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Sunday, August 31, 2008

Phase Lesson #11 "On The Fly"

The phrase "on the fly" indicates that something is created, or an action performed when it is needed. There is no planning involved, you just do it at that moment.
Consider the text of the example below:

Two friends have been separated for a long time and they had an opportunity to see each other once again. They wanted to go a restaurant to have dinner to talk about old times. The restaurant would be determined "on the fly!"

Saturday, August 2, 2008

Lesson #10 "Until The Cows Come Home"

This phrase indicates "a long time!"


In the southern rural portion of the United States where families had cows, they would turn them loose to graze and the cows would be gone all day. At evening time the cows would come home.

When a person uses this phrase, they are indicating in the sentence that someone is doing something that they will continue to do for a relatively long time. Consider the examples below:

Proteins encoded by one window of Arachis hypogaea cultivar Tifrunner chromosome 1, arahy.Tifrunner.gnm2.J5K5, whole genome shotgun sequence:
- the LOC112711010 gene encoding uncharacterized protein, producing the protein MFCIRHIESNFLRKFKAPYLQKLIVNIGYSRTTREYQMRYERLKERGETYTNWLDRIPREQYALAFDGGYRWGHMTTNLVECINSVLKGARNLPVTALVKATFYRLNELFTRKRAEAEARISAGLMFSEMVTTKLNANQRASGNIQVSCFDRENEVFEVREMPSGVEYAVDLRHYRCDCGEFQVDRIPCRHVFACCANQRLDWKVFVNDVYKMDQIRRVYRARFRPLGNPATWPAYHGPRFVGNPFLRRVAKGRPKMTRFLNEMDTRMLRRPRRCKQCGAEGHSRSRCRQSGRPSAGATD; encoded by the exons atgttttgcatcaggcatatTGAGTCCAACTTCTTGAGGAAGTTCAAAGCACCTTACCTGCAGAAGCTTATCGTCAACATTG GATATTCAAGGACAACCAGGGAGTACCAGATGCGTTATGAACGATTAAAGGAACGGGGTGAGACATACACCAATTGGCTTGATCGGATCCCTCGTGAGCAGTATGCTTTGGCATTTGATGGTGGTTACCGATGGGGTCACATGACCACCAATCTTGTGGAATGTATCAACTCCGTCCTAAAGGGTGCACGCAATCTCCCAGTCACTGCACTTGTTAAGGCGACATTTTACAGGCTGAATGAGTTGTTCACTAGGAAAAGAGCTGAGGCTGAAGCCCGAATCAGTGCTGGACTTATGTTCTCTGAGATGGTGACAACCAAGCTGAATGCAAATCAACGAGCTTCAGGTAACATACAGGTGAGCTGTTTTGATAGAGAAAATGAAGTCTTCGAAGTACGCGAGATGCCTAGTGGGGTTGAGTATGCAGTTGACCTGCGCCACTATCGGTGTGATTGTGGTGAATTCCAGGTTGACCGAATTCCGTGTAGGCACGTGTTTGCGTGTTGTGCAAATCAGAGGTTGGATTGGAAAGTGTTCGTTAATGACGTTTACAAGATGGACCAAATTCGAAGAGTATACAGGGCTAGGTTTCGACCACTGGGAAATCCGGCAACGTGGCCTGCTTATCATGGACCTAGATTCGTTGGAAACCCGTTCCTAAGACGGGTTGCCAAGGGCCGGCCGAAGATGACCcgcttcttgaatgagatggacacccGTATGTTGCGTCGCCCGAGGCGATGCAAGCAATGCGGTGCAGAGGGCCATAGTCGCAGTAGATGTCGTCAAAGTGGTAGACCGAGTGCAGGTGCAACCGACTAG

1. Serious basketball players will practice basketball "until the cows come home!"

2. When a comedian "get on a roll" (get a momentum in joke telling) they will have you laughing "until the cows come home!"

3. Some people will argue with you "until the cows come home!"

As you can see from the example sentences, using this idiom is communicating that someone will do something for a relatively long time, not necessarily literally, but figuratively. This phrase is commonly used in American daily life and the person listening will understand exactly what is meant, now you will too!

Wednesday, July 16, 2008

Lesson #9 "The Proof Is In The Pudding"

This phrase is used to communicate that the results are the most important thing which gives credibility to the means of obtaining the results.

For example, if someone was making pudding (which is a sweet dessert, different than ice cream) and didn't follow a recipe but put a little of this and a little of that (ingredients) into making the pudding and afterwards, upon tasting it, it tasted delicious! This would indicate it wasn't the recipe, but the skill of the Cook for the good results.